Should coworking spaces “join forces” to attack common problems to create scale or to grow via partnerships?
This discussion was led by Serkan Kurtulus with Cowork7/24.
With competition high, especially in bigger cities, do spaces want to partner in order to work together or is it too competitive?
The consensus of benefits was mixed, however, there were a variety of potential partnerships and alliances.
Ideas for Partnerships and Alliances of Workspaces
- City or country wide alliance that provides access to each other’s spaces
- Partnerships for bulk buying power
- Partnerships with universities to provide an option for students to come into the workspace
- Partnerships to drive social good
One example from Serbia: A couple of spaces decided to meet and created a support type group for managers, operators, and owners so that they could exchange experiences and knowledge. They also often found ways to offer a better service to their members by doing this.
Ultimately the discussion came down to the perspective that in Europe many spaces only look at each other as competitors rather than collaborators.
Towards the end of the day, I was a part of a discussion around decentralized workspaces for corporate commuters.
How do we engage commuting employees into coworking communities?
This talk was led by Gregory von Abendroth with 1000 Satellites.
Many of the people in this discussion understood the benefits of working remotely or at least closer to home. From less commute time and a reduction of stress, to greater work-life balance, the benefits are substantial.
What I found interesting was that the greatest challenge for operators is figuring out how to engage commuting members into their workspace.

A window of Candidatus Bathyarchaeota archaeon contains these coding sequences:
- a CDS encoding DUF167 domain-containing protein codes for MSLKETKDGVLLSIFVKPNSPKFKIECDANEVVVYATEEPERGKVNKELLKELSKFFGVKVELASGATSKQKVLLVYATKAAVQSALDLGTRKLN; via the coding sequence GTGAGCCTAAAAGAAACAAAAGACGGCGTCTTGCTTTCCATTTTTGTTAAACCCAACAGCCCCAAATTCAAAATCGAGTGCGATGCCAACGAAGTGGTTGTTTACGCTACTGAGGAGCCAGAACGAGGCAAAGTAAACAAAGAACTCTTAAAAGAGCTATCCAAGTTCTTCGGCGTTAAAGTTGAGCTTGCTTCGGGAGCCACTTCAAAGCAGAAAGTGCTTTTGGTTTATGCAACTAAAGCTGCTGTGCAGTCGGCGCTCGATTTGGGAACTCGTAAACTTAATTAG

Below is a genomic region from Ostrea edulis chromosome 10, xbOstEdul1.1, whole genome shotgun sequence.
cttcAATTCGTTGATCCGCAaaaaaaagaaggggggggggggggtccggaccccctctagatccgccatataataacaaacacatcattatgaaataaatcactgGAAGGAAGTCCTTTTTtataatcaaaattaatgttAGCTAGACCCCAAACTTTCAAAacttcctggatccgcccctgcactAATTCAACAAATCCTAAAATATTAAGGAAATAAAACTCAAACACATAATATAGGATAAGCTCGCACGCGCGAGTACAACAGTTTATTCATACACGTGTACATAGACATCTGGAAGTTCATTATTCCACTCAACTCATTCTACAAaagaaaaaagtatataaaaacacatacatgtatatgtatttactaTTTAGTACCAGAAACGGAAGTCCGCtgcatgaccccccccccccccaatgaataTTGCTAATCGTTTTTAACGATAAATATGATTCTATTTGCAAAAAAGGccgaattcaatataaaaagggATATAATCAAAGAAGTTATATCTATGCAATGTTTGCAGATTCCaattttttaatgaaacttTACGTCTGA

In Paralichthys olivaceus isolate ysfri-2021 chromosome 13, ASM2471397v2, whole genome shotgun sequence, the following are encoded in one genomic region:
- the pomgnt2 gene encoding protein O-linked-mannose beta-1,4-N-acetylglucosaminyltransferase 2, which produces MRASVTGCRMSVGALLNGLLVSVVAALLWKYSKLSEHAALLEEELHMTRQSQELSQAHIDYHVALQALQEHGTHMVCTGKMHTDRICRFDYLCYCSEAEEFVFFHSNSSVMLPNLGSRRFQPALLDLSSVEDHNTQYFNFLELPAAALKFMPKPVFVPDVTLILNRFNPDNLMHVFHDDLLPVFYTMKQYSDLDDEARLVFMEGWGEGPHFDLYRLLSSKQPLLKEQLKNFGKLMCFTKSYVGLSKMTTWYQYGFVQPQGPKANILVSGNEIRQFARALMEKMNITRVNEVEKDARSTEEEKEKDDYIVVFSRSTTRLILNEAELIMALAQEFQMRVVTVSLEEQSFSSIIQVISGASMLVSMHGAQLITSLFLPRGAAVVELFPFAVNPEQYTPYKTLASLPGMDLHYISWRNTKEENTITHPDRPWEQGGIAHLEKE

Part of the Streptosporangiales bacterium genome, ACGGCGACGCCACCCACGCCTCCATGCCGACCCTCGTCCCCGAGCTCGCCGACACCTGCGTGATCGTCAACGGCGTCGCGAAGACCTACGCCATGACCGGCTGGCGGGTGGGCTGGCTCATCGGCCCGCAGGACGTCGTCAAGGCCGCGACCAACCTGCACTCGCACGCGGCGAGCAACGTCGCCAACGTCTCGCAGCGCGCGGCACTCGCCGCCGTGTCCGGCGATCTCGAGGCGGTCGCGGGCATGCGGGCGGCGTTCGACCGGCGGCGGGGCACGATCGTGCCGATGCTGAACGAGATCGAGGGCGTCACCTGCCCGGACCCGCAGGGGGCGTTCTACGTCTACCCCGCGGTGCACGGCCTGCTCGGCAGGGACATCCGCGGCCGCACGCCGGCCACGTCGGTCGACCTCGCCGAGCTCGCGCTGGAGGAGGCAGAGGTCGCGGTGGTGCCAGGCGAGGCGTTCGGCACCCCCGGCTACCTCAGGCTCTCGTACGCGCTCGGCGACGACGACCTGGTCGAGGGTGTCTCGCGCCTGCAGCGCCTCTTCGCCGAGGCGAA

Some of the ideas shared included: increased local marketing, partnering with the local government for promotions, and working directly with brokers and real estate teams of larger organizations.
There is definitely a lot of room for smaller or rural cities, neighborhoods on the outskirts of cities, and commuter cities to provide an option for people to work closer to home.
With this being the last day, it was naturally a little shorter. However, I did want to highlight one of my favorite discussions by Bertie van Wyk with Herman Miller aboutW wellbeing in the workplace.
This discussion speaks to me in many ways as it impacts every single person that works in an office environment.
Wellbeing in the workplace
“A workspace that helps us initiate and regulate social interaction and that takes into consideration factors like personal space, physical and psychological proximity, and territoriality, helps us feel better. And when we feel better, we work better. We explore how social ergonomics interacts with cognitive and physical ergonomics to create a full human experience at work.”
Ergonomics is about more than the body. There are physical, cognitive, and social ergonomics.
- Physical – I think we all understand that sitting isn’t great all day and standing isn’t either. We need to find a balance.
- Cognitive – How do I decrease my stress levels? How do I make better decisions in a workspace?
- Social – How do we make organizations more productive, healthy, and connected? Social Ergonomics can also increase engagement!
There are many many things to consider as part of workplace ergonomics.
- Too many amenities can be a barrier.
- If people need to work from home to actually get work done, then the space design might be off.
- Floor plan and layout plays a big role in engagement and community-building.
- Furniture defines how people move throughout the space.
- People need privacy on demand.
- Social privacy is a choice and a personal decision.
- Introverts and extroverts need different things in a space at different times.
- Many operators mistake the occupancy of spaces such as meeting rooms – 6 person meeting rooms are not really needed 2- 3 person meeting areas are more commonly used.
This conference was fantastic to experience, Imet an incredible group of people and learned many new things.Share this article